Balaenopteridae, Gray, 1864

Boessenecker, Robert W., 2013, A new marine vertebrate assemblage from the Late Neogene Purisima Formation in Central California, part II: Pinnipeds and Cetaceans, Geodiversitas 35 (4), pp. 815-940: 857-860

publication ID 10.5252/g2013n4a5


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Balaenopteridae  gen. et sp. indet.

aff. Plesiocetus  – Boessenecker 2006: 43 A.

REFERRED MATERIAL. — UCMP 219137, a right posterior process of a petrotympanic UCMP 219098, 219097, 219107, 219478, one left and three right tympanic bullae, and UCMP 219141, a fragment of the posterior end of a left mandible, collected by R.W.Boessenecker from UCMP localities V99834View Materials, V99835View Materials, V99836View Materials, V99840View Materials, and V99851View Materials.

STRATIGRAPHIC OCCURRENCE. — Lower and middle parts of the San Gregorio section of the Purisima Formation, latest Miocene to Early Pliocene (6.4-3.35 Ma; Messinian-Piacenzian equivalent; Fig. 2View FIG).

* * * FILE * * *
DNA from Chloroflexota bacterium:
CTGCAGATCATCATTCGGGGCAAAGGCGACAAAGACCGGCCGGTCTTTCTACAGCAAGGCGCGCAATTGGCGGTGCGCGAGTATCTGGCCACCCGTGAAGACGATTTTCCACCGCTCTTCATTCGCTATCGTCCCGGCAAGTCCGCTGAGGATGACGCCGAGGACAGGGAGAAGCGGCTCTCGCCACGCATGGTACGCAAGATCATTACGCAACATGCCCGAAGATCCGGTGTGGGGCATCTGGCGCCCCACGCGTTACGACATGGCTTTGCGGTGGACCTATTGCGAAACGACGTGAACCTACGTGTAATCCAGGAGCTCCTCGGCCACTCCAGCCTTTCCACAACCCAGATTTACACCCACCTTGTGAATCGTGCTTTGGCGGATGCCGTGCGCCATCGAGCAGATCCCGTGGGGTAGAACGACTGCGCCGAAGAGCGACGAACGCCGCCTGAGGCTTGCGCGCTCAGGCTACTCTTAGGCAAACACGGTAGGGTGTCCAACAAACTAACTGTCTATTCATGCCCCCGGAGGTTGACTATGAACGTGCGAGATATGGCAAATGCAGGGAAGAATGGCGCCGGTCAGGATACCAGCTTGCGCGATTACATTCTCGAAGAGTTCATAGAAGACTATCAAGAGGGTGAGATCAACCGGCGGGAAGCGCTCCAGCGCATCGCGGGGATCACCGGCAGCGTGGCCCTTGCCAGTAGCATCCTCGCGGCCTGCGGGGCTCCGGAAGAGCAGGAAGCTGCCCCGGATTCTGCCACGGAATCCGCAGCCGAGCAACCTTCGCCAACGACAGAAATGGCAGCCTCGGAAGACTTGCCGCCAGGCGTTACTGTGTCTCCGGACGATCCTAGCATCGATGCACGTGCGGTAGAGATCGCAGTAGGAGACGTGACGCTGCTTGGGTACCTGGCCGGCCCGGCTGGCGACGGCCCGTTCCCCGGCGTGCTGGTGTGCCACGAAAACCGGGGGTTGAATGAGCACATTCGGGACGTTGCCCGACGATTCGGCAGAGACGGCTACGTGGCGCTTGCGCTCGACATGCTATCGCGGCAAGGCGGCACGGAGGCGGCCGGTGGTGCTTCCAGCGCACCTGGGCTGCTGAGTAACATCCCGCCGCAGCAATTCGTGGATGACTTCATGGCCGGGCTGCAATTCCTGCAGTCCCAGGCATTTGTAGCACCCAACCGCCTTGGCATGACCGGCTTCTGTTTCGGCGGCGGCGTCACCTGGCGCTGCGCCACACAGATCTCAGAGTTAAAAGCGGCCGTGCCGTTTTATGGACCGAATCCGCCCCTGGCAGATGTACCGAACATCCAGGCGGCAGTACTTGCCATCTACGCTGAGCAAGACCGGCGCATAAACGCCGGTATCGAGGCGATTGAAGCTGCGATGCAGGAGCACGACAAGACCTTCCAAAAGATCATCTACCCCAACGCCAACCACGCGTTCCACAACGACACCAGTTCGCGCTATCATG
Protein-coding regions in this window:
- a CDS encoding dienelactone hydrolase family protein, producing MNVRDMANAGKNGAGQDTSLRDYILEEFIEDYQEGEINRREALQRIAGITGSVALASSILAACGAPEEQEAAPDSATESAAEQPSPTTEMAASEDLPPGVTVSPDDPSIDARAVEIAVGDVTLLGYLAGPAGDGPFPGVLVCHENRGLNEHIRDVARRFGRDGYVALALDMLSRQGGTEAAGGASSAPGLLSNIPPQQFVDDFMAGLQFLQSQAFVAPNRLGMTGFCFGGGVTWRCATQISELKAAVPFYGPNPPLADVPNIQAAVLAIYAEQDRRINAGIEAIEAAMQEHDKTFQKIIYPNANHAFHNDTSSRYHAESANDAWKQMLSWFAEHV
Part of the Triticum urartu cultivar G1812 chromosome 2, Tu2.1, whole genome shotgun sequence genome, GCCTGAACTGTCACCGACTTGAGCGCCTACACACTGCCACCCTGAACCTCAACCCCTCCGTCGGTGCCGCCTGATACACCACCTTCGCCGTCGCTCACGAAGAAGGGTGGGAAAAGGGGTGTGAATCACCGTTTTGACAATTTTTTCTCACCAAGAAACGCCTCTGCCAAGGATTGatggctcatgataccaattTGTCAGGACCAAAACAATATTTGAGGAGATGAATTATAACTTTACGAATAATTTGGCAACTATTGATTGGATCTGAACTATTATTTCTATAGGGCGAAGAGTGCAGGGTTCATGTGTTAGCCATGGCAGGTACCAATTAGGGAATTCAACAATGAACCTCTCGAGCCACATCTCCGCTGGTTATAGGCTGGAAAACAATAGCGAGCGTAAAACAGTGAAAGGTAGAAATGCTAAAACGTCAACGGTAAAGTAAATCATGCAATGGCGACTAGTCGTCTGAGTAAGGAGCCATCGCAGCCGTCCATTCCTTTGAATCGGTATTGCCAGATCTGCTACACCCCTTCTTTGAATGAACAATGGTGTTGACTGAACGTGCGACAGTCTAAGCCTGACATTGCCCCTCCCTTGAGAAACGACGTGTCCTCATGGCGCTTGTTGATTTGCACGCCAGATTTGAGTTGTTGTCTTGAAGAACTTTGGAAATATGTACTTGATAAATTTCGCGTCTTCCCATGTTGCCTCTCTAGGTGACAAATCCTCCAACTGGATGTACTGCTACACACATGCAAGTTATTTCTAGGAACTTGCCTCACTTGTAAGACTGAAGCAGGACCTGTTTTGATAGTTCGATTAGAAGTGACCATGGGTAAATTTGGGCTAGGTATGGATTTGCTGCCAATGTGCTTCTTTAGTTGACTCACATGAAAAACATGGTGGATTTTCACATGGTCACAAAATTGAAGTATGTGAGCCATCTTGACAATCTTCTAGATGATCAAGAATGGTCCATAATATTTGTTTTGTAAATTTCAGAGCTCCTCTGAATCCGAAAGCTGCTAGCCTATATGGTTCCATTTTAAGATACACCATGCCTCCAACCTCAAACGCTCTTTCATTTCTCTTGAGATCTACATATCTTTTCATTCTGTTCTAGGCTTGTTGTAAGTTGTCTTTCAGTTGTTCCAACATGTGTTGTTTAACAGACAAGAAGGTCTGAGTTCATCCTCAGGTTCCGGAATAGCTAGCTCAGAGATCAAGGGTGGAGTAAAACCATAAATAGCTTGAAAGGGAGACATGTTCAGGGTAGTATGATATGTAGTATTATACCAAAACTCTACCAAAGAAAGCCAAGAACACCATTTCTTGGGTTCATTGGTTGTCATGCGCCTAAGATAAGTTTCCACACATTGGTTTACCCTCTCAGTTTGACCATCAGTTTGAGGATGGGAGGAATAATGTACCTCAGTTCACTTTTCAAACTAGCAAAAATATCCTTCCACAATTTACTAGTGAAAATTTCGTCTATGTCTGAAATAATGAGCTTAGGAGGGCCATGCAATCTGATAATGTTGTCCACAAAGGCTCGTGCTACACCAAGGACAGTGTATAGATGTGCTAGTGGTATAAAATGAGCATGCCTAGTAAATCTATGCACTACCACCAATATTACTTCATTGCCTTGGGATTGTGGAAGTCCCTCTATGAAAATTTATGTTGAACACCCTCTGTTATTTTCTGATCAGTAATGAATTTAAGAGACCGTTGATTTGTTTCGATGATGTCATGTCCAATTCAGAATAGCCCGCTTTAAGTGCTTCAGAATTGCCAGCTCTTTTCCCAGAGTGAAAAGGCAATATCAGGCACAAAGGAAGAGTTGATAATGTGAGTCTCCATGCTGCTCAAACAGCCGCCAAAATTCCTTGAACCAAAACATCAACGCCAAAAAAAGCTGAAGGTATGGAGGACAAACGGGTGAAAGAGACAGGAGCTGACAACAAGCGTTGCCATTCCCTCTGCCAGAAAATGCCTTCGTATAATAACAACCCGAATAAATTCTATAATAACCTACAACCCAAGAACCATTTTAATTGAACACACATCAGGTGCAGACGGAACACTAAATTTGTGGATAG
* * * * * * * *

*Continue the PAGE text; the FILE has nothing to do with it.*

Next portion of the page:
Two balaenopterid morphotypes are represented by fossil tympanic bullae ( Table 5). Morphotype 1 includes UCMP 219097 and 219478; except where noted, the description of this morphotype is based primarily on UCMP 219478 (Morphotype 2 described below). In medial and lateral aspect, the tympanic bulla is roughly oval ( Fig. 21AView FIG), with subequally sized anterior and posterior lobes. A vertical shelf or flange along the anteromedial margin is absent. Ŋe involucrum is smooth, gently convex, and tapers anteriorly. Ŋe involucrum bears some faint transverse striations ( Fig. 21A, DView FIG) and a well-developed dorsal posterior prominence (sensu Oishi & Hasegawa 1995b; Fig. 21C, FView FIG). In medial view, the tympanic cavity is anteriorly oval -shaped, and narrows posteriorly where it is pinched between the involucrum and sigmoid process. Ŋe conical process is blunt, low, and ventrally concave. Ŋe lateral furrow is broad and situated at the midpoint of the bulla. Ŋe sigmoid fissure (= posterior border of sigmoid process) is transversely oriented, deep, and ventrally shallows ( Fig. 21BView FIG). Ŋe involucral and main ridges are posteriorly divergent and faintly developed. Ŋe involucral ridge is separated from the main ridge along the ventral margin ( Fig. 21A, DView FIG).